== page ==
Sutay was in Colombia as a tourist, the U.S. Embassy has said. The FARC said it captured him on June 20 in the municipality of El Retorno in the southeastern state of Guaviare.

When it announced his capture, the FARC said it suspected him of being an agent of the U.S. government, whose close military assistance in training, logistics, surveillance and intelligence since 2000 has helped Colombia’s government badly weaken the rebels.

“What would you think of a man who is in a war zone, who has a secret camera in his watch, who is carrying [global] positioning equipment . . . who has a military uniform in his suitcase?” FARC negotiator Rodrigo Granda said after the rebels announced his capture.

But local officials in Guaviare and U.S. reporters who ran into Sutay there all said that he appeared to be nothing but a tourist who was determined to walk through miles of thick jungle toward Colombia’s eastern border.

Pentagon records provided to The Associated Press said Sutay was a private born in 1985 who served in the U.S. Army as a combat engineer from November 2009 to March 2013 and who was deployed in Afghanistan for the year ending November 2011.

© Copyright 2013 The Associated Press. All rights reserved. This material may not be published, broadcast, rewritten or redistributed.

Colombia Rejects Jackson’s Help in Release of American Hostage.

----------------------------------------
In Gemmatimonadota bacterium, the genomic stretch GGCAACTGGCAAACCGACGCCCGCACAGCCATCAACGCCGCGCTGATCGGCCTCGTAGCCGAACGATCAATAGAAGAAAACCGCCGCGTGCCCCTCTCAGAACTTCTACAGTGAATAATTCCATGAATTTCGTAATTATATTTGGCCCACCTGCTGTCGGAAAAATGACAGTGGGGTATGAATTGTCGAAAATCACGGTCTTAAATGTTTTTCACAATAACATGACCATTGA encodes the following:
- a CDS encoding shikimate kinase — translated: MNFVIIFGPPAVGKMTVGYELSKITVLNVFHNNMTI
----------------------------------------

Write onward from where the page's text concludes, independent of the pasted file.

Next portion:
BOGOTA, Colombia  — Colombia’s president rejected the involvement of civil rights activist Jesse Jackson in overseeing the release of a former U.S. Marine kidnapped by FARC rebels, saying on Saturday he would not allow the guerrillas a “media spectacle.”

The FARC kidnapped Afghanistan war veteran Kevin Scott Sutay in June as he trekked through jungle in southeastern Colombia despite warnings from the police to abandon the trip through what it said was a “red zone” of guerrilla activity.

The FARC, or Revolutionary Armed Forces of Colombia, had requested on Saturday that Jackson assist with the freeing of Sutay. They say they are holding the former Marine as a prisoner of war and accuse him of being a mercenary.

Before reaching Colombia, Sutay is thought to have been backpacking through several Central and South American countries.

Jackson told reporters in Cuba, where he is on a visit to try to improve ties between the communist-run island and the United States, that he agreed to help and would aim to arrive in Colombia within a week.

Hopes of an imminent release dimmed by the evening when President Juan Manuel Santos rejected Jackson’s intervention via Twitter, reiterating he would deny the FARC an ostentatious liberation it has called a “humanitarian” gesture.

“Only the Red Cross will be authorized to facilitate the handover of the North American kidnapped by the FARC,” the tweet read. “We will not allow a media spectacle.”

The FARC appeared ready to release Sutay in July until Santos rejected its initial request that a leftist politician, Piedad Cordoba, oversee the release. It then began accusing Sutay of being a mercenary and made no further offer to free him until its request to Jackson.

Jackson appealed to the FARC to release Sutay when he was in Colombia 10 days ago to attend an international conference of Afro-descendant mayors and government officials, saying it would boost its peace talks with the government.

The two sides have been in negotiations hosted by Cuba since last November that aim to end a five-decade conflict that has killed more than 200,000 people. Jackson met a FARC delegation in Cuba during his visit.

The FARC began as a communist-inspired peasant army fighting to reduce inequality and redistribute land. Its numbers have been halved in the last decade by a U.S.-backed offensive.